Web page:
- Melbourne’s standout sales this year were two Toorak homes that traded for $80 million and near-$75 million.
- Crypto king Ed Craven bought two Toorak pads – the record-breaker and another residence for $38.5 million.
- But there has been some easing among the $5 million to $10 million market, agents said, and less of an appetite for renovation projects.
It’s a sign of the new benchmark for Melbourne’s prestige property market that a $26 million sale was able to slip under the radar this year, even when the new owners are Afterpay co-founder Anthony Eisen and his interior designer wife Samantha.
All eyes were on two record-breaking sales nearby in Toorak, one at $80 million and another at close to $75 million, defying the broader property downturn.
This Toorak house reset records when it sold for $80,000,088 to Ed Craven.Credit:Louis Trerise
The Eisen family’s new home transacted quietly in Samantha’s name for $26.01 million, public records show.
The Toorak residence is set on a large block of close to 2000 square metres, marking an upgrade from the Brighton pad they bought for $6.2 million in 2017.
Afterpay co-founder Anthony Eisen.Credit:Eamon Gallagher
The more expensive the home, the less likely its buyers were worried about rising interest rates during 2022.
But not every luxury home is immune, especially properties that need work or fall into the sub-eight figures bracket, and the market at this level can be property-specific.
Marshall White’s Marcus Chiminello said the highest end of the market was strong due to more demand from buyers than homes for sale, as potential sellers concerned they would not be able to find a suitable home to buy decided to stay put and renovate.
“The ultra-prestige is defying market trends and has probably strengthened rather than eased,” he said.
“There has been some easing in some sectors of the property market: the $5 million to $10 million range, particularly things that need work, there is less of an appetite to secure.”
Turnkey homes benefited from stronger demand because of the rise in building costs that deterred many buyers from choosing homes that needed work, he said.
Chiminello handled the two record-breaking St Georges Road sales, one to co-founder of cryptocurrency casino Stake.com, Ed Craven, for $80,000,088 through buyer’s agent Kim Easterbrook, and for just shy of $75 million to entrepreneur Grant Rule, who founded SMS marketing technology company MessageMedia. The former was a knockdown-rebuild, and the latter had scope for some improvements.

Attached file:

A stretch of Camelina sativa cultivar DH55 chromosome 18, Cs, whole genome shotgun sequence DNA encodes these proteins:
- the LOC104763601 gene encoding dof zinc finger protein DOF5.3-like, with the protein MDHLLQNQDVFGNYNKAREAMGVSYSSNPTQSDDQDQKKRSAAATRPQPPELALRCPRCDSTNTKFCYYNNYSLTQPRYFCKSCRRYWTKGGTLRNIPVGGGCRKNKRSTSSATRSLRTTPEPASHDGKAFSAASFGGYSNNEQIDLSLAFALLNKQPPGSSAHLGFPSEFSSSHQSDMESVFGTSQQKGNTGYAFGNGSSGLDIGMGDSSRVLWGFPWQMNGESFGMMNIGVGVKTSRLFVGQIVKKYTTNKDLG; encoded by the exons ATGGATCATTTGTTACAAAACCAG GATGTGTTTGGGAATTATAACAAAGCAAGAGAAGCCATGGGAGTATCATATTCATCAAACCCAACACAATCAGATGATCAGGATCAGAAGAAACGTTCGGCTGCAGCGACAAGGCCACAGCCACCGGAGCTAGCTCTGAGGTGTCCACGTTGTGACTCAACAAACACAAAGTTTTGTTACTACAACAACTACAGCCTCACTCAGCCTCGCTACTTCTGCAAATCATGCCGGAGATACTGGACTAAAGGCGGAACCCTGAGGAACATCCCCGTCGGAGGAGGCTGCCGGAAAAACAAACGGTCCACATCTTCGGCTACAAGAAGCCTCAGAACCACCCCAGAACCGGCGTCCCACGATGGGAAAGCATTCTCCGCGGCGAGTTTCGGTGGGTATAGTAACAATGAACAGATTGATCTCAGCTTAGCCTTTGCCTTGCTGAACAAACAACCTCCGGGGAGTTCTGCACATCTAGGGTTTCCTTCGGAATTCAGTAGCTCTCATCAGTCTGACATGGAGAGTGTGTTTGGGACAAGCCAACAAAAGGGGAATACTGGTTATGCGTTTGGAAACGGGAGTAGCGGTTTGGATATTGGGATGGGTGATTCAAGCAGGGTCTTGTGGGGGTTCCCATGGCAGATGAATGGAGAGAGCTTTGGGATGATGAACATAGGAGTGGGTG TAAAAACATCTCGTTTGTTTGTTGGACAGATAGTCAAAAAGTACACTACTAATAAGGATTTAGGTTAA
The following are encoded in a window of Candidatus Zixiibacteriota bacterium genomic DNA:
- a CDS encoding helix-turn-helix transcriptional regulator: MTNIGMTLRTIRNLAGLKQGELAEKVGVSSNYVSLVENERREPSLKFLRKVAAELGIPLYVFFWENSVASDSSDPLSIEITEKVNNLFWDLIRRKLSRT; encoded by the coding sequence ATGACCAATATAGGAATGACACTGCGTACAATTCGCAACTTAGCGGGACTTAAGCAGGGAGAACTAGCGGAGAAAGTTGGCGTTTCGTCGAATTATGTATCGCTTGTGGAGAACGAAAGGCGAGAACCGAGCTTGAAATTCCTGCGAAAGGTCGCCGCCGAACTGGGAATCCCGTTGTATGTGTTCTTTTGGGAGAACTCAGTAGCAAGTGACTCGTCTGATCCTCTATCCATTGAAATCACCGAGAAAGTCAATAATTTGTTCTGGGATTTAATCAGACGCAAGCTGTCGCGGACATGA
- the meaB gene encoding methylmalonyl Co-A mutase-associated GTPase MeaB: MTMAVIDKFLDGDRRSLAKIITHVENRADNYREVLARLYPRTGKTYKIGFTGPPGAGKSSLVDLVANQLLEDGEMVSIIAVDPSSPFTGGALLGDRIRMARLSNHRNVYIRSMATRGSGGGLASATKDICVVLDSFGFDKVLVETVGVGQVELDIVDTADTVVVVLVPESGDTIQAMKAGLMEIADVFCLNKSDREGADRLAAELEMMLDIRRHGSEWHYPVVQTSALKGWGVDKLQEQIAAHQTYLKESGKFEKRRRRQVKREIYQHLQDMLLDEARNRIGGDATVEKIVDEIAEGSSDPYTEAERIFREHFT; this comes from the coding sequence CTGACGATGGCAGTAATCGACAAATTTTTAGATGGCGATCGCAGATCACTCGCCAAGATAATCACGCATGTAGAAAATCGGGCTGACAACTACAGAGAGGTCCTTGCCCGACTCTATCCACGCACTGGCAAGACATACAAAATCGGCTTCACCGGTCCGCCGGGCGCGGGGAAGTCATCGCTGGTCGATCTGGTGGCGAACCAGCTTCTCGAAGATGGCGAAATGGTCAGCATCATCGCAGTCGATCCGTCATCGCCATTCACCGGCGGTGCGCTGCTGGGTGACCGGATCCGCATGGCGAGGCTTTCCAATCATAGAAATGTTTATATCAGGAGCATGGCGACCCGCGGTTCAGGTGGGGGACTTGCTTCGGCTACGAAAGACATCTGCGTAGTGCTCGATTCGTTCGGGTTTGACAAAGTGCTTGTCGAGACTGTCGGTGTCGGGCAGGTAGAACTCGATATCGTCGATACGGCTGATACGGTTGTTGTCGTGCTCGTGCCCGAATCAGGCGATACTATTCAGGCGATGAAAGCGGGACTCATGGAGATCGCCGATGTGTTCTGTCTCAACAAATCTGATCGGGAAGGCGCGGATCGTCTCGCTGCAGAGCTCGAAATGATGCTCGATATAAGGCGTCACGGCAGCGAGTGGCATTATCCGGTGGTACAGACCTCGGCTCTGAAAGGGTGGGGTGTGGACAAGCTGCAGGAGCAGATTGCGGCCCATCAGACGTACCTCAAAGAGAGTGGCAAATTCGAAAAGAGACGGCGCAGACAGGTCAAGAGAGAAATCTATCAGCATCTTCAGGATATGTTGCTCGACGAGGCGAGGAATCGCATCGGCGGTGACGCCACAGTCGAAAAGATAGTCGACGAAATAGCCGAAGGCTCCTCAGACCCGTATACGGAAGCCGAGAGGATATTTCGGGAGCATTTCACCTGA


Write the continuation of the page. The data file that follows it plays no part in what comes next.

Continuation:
Another Toorak mansion sold for just shy of $75 million.Credit:Marshall White
The previous Melbourne record was $52.5 million for a mansion known as Stonington, in Malvern, sold by art dealer Rod Menzies in 2018.
Chiminello’s other deals this year include Ed Craven’s other purchase, a $38.5 million stylish Toorak home from property developer William Deague and, in conjunction with BlackDiamondz principal Monika Tu, the $32 million Chasse Gardée bought by international businessman Mark Healey.
He expects the prestige market next year will depend on whether more homes are listed for sale.
Buyer’s advocate David Morrell warned the record-breaking sales encouraged a string of other homeowners to test the market, adding it remained to be seen whether they would achieve their expected price.
“You want to meet the market today? It is there. But these people have gone out in the expectation that their market today is going to be 10 per cent to 15 per cent higher,” he said.
Buyers, meanwhile, were happy to wait until next year rather than pay optimistic prices, and preferred homes that did not need renovating.
“This time last year people were running around with their hair on fire paying millions of dollars more,” he said. “We are 180 degrees opposite.”
He noted that this has left many listings still searching for buyers in the lead-up to Christmas.
Little Milton sold within the price guide of $27 million to $29 million.Credit:Forbes Global Properties
Forbes Global Properties’ Mike Gibson agreed it was taking longer for homes to sell, but he remained philosophical.
“Days on market are significantly higher than they were 12 months ago but that is fine, there is no problem with that as long as everyone has patience,” Gibson said.
He said the top end of the market was still strong and will be underpinned by international buyer interest next year.
“[Interest rates] are on the minds of everybody, but there is far less impact at the upper end,” he said.
“The higher you go in price the more strength there is in the marketplace.”
He said the best quality homes attract interest at any price point, whether at $5 million, $10 million or $15 million.
“There is a lot of new money out there and that new money is still there and will still be in 2023,” he said.
At the time of writing, his listing at 3 Macquarie Road, Toorak, was still for sale, with a price guide of $28 million to $30 million. He also handled the sale of Little Milton, on Albany Road, which traded within its price guide of $27 million to $29 million.
His other deals this year include the sale of an Armadale estate by theatre director, and nephew of Rupert Murdoch, Michael Kantor and his wife Silvia for $26.51 million, and a Mornington Peninsula mansion complete with soccer field for $26 million.
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